Warstub’s Top Four Albums of 2014 - Articles - Soundblab

Warstub’s Top Four Albums of 2014

by Warwick Stubbs Rating: Release Date:

Once again, I indulged myself in exploring back-catalogues of classical music and ignoring as much as I could of the contemporary world prior to joining the staff of writers at Soundblab. If you want to find blame for this, pass it onto my school students who constantly force their grotesque blends of hip-hop and pop on my ears (it's either that or some horrifically pretentious folk group).

As a result, Shellac’s Dude Incredible was all I was looking forward to this year. A pure coincidence then that I stumbled on the new J. Mascis album as a result of Amazon surfing and have been blessed with the discovery of We Were Promised Jetpacks and the work of Greta Morgan since taking up the mantel of 'music reviewer'.

 

  1. Tied to a Star - J. Mascis

It was impossible for me to give one song on this album less than five stars, even ‘Come Down’ which lasts too long and on which Mascis’s falsetto doesn't really sustain itself – a song where he could have utilised the guest vocalist from ‘Wide Awake’ to better effect. Nevertheless, the gorgeous playing and heartfelt beauty that permeates the rest of the album is still present but reaches an absolutely stunning peak with ‘And Then’.

 

  1. Unravelling ​- We Were Promised Jetpacks

I couldn’t give this album a 10 purely on the basis that production lets some of the songs down occasionally - that guitar lead/bend at the end of ‘Peaks and Troughs’ really needs to stand out. Beyond that, there are great hooks, big instrumental buildups contrasted with gentler verses and fades, and songwriting that stretches beyond the simplicity of what most indie bands accomplish. And boy, did this album catch my ears and not let them go.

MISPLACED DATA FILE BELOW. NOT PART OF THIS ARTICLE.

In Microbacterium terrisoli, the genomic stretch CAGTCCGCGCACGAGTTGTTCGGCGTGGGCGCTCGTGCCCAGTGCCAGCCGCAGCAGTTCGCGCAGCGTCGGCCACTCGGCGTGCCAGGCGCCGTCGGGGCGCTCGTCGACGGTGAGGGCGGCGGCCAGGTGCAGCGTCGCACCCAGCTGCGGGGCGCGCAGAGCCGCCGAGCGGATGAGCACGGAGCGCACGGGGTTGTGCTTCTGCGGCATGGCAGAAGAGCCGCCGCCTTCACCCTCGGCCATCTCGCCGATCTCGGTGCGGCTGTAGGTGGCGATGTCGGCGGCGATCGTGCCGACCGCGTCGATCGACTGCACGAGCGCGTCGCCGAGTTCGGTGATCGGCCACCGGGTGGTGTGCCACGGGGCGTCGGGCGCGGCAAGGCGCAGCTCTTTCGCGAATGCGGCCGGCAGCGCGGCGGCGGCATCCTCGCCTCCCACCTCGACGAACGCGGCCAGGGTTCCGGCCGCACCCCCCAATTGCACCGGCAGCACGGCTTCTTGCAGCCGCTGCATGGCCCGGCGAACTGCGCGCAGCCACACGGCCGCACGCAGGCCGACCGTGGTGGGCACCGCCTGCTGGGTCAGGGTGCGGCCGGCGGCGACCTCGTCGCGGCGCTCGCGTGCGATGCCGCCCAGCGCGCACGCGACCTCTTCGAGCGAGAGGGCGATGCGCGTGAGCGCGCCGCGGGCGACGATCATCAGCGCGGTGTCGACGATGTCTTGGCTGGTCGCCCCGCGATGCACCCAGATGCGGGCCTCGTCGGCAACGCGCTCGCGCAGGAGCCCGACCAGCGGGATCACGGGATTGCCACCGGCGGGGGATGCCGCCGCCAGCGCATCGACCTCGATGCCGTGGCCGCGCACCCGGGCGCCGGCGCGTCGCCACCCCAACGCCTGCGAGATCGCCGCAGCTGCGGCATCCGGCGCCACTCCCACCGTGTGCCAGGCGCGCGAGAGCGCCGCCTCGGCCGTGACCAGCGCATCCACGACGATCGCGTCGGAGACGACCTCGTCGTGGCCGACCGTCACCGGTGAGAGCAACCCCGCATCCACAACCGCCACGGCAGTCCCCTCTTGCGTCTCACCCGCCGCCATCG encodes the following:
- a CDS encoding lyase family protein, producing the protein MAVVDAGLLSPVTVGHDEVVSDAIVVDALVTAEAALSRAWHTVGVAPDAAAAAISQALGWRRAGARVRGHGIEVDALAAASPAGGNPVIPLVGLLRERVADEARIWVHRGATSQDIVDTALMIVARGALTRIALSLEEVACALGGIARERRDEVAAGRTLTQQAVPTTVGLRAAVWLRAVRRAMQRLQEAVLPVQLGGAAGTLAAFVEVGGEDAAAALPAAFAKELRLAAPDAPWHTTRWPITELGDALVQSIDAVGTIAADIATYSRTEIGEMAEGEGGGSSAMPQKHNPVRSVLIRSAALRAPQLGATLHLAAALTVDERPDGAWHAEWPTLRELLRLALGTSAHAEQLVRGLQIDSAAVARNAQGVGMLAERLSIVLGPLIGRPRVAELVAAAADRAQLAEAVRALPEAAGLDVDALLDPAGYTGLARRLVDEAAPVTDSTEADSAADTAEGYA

1. Springtime Carnivore - ​Springtime Carnivore

Even after Springtime Carnivore’s ‘Sun Went Black’ lodged itself in my brain, I still wanted to continue listening to Unravelling. Eventually, though, ‘Name on a Matchbook’ and ‘Keep Confessing’ started breaking through and forcing me to fall in love with Greta Morgan’s début solo album. This is an album that feels like all the lessons learnt from crafting songs in her previous two outfits, Gold Motel and The Hush Sound, have been combined to produce a stunning collection of all the ups and downs of relationships in the life of an indie-pop artist.

 

  1. Mozart: Requiem - ​John Butt; Dunedin Consort

Mozart is usually presented with either a big orchestra or a smaller ‘historically informed’ ensemble. Butt took it one step further and reconstructed the last piece of music Mozart was to compose while on his deathbed with single voices per part instead of a full choir of vocalists, while the instrumental parts have also been stripped down to just one or two performers. The result is quite stunning and shows Mozart as the master composer that he is.

 

In addition to just four albums over the course of a year (not including Dude Incredible, my very rushed review of which can be found on Amazon), individual tracks from other albums that grabbed me:

 

  1. ‘Motherload’ by Mastodon (Once More ‘Round the Sun) – catchy!

 

  1. ‘Dude Incredible’ by Shellac (Dude Incredible) – manifests some of the old magic.

 

  1. ‘The People’s Microphone’ by Shellac (Dude Incredible) – kicks it hard with some solid metal grooves.

 

  1. ‘Hired Gun’ by Dope Body (Lifer) – like some crazy mash-up of Sex Pistols, Ramones, and Sonic Youth.

 

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